4. Other Prohibitions on Powers of Notary Public
Article 13 of the Federal Law deals with duties and prohibitions of the Notary Public. According to this Article, the Notary Public in Dubai, Abu Dhabi and other Emirates, among other things, is permitted to:
- Authenticate the signatures of the employees working in the federal government, local government, public authorities or public institutions.
- Write, authenticate signatures or prove the date of the instrument if the eligibility, capacity or satisfaction of the concerned person was not proved or if the subject of the instrument is apparently invalid, violating the legislations in force, the public order or morals or intended to commit an act of fraud, while stating the reasons of prohibition.
- Write or authenticate any contracts or instruments related to the personal status of Muslims or the Waqf.
- Write or authenticate any contracts or instruments related to the establishment of the right of ownership or any right in rem on a real estate, transfer, change or remove the same.
- Write or authenticate a contract of sale, donation or mortgage of a commercial shop before publication of the same in a daily newspaper widely spread in the UAE, fourteen days at least before conducting the transaction.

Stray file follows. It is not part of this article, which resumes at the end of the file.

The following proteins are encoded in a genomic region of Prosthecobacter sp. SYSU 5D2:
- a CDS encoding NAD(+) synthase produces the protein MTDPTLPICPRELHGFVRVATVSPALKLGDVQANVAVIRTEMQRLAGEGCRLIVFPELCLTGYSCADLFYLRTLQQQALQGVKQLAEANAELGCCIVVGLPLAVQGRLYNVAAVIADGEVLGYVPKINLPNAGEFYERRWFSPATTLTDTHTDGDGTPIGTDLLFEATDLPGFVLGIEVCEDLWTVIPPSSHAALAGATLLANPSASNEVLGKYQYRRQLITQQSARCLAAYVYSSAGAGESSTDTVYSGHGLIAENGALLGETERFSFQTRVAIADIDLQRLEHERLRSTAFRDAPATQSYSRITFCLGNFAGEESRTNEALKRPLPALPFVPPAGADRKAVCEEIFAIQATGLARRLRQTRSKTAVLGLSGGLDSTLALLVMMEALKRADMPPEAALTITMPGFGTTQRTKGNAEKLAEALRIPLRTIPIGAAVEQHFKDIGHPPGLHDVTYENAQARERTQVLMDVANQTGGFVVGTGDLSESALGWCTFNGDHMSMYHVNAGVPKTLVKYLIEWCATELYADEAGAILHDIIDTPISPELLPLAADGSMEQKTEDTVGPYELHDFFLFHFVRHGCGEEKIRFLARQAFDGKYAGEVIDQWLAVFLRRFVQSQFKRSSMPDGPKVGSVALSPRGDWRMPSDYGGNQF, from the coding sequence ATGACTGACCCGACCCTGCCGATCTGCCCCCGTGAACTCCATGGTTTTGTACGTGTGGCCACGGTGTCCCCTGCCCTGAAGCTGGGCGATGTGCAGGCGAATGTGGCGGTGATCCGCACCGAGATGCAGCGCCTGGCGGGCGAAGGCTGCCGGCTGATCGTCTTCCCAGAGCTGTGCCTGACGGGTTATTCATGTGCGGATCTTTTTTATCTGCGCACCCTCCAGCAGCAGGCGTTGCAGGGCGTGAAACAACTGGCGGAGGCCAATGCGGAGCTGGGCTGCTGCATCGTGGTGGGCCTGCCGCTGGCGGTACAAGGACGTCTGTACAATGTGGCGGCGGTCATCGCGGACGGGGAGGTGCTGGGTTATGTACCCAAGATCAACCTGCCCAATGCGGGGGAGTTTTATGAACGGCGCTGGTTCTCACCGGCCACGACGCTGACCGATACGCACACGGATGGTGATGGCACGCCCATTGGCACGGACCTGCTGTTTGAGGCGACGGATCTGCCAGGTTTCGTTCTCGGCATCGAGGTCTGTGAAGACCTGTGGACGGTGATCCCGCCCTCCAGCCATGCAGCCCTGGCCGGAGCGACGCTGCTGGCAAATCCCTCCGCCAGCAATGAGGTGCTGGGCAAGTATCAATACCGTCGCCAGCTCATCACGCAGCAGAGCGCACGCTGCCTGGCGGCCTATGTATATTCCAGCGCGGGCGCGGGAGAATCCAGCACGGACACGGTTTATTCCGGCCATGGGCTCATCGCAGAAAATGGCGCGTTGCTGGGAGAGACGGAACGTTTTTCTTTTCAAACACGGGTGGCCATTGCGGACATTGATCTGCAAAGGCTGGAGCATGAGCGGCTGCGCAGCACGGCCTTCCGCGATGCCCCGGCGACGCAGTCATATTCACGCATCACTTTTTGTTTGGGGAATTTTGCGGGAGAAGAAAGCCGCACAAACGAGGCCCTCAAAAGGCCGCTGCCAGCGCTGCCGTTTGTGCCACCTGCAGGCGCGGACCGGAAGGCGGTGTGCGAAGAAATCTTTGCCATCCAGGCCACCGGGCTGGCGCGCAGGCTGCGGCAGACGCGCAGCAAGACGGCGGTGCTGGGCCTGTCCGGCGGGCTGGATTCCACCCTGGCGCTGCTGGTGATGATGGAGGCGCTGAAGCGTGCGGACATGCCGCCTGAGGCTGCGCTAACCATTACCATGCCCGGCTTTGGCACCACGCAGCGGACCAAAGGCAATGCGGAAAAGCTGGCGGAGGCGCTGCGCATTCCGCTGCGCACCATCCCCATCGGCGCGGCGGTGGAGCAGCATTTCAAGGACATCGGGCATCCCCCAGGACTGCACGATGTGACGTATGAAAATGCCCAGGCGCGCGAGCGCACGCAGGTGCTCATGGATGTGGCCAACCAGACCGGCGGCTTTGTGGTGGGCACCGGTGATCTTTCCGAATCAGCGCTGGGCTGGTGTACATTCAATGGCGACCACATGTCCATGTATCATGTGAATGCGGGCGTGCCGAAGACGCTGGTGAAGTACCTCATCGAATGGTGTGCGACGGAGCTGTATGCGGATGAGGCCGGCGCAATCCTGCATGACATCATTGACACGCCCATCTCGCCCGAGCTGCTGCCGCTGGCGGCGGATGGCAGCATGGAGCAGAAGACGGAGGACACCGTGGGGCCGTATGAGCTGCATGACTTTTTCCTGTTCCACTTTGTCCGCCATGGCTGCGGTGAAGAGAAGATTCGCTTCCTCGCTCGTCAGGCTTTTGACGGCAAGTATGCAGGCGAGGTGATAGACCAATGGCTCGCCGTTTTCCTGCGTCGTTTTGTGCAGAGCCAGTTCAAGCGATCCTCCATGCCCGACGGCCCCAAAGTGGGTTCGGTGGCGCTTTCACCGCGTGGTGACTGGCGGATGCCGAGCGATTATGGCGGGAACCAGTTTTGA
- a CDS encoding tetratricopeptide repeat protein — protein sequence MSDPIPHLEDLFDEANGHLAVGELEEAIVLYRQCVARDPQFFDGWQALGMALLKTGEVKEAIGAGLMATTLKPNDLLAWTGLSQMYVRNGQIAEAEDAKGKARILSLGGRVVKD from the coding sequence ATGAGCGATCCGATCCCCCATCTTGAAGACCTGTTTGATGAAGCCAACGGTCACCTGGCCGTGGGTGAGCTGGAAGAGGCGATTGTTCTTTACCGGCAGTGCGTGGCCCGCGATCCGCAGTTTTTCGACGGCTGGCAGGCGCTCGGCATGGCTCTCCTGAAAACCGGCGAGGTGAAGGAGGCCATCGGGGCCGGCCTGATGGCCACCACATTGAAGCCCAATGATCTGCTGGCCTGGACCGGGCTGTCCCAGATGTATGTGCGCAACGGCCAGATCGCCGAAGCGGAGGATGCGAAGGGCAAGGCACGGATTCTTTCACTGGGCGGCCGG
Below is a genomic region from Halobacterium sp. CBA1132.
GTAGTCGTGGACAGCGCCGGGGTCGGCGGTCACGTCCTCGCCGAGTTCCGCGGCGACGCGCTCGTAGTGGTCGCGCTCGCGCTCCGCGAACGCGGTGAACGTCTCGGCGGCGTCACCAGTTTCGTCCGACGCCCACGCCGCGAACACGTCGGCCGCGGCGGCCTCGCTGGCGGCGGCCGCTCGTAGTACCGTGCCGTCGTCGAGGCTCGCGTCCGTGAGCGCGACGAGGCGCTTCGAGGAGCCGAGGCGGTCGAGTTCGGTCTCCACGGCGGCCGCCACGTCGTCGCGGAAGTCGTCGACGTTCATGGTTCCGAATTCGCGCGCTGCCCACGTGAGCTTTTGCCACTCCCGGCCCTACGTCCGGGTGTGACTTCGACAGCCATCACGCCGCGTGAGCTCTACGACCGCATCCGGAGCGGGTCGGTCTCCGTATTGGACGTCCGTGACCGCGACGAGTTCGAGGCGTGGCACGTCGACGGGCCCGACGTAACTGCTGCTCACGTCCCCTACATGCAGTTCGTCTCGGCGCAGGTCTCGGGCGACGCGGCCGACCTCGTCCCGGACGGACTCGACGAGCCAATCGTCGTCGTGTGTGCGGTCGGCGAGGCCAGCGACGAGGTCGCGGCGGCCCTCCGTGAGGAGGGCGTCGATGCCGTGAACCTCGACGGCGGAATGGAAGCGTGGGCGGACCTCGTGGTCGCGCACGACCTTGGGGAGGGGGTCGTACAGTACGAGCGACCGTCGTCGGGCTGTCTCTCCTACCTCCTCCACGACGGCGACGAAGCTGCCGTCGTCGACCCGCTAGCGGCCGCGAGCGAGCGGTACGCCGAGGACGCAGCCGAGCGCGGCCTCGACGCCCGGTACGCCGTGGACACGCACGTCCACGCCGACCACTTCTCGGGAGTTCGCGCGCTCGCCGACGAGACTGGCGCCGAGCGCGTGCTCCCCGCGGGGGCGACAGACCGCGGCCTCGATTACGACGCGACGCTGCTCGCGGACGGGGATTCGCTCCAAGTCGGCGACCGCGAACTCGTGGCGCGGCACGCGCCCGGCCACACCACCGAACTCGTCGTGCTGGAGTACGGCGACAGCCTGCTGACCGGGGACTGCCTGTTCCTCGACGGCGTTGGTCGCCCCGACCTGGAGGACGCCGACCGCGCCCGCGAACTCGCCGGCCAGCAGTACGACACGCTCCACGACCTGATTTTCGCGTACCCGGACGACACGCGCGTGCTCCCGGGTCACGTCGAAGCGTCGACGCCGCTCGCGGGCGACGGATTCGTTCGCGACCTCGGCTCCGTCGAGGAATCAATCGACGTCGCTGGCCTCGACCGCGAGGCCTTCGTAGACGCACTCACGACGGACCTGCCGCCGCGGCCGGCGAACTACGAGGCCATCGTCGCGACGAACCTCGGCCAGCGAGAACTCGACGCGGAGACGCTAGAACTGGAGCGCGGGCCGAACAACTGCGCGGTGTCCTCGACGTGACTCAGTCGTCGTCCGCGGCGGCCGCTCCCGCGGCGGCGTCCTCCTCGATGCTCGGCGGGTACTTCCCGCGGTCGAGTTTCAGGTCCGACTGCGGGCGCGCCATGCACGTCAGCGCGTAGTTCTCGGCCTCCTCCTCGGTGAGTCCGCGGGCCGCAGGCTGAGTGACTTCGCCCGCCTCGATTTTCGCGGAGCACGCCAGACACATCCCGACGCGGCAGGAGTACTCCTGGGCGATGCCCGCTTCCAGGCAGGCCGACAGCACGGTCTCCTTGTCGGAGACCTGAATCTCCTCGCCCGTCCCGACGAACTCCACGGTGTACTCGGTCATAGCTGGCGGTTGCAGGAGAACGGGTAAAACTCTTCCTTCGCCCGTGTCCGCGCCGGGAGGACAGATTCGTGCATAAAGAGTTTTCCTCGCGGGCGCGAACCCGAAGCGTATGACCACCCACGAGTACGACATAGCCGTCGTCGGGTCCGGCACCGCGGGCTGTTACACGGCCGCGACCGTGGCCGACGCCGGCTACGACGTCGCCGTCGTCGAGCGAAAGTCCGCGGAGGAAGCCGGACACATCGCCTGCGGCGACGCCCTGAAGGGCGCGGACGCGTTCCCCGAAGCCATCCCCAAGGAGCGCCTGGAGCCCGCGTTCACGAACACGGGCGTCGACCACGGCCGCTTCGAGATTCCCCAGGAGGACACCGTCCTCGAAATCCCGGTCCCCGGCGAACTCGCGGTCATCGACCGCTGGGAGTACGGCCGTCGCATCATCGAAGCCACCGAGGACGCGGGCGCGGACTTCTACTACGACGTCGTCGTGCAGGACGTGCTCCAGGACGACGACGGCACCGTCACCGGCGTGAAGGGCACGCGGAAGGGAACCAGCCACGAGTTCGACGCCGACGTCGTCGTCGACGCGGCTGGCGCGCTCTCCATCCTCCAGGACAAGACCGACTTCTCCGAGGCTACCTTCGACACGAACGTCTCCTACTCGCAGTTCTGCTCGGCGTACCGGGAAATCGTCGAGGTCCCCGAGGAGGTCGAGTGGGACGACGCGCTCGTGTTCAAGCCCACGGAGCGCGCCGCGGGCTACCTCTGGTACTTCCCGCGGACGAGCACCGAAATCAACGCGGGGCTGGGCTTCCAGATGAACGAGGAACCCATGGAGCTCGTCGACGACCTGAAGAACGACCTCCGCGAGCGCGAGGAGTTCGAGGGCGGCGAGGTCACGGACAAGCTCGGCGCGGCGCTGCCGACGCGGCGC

- Write or authenticate any contracts or instruments stipulated by the law that the writing or authentication thereof shall be the competence of another authority.
- Give any copy of the official documents to other than the concerned persons without the written permission of the President of the Court.
To conclude, if your documents are required to be presented outside the UAE, you will need to have the true copy of these documents issued by a lawyer instead of a Notary Public. This rule also applies to the witnessing of signatures on documents such application forms, affidavits, declarations and other statements that are issued in English language only.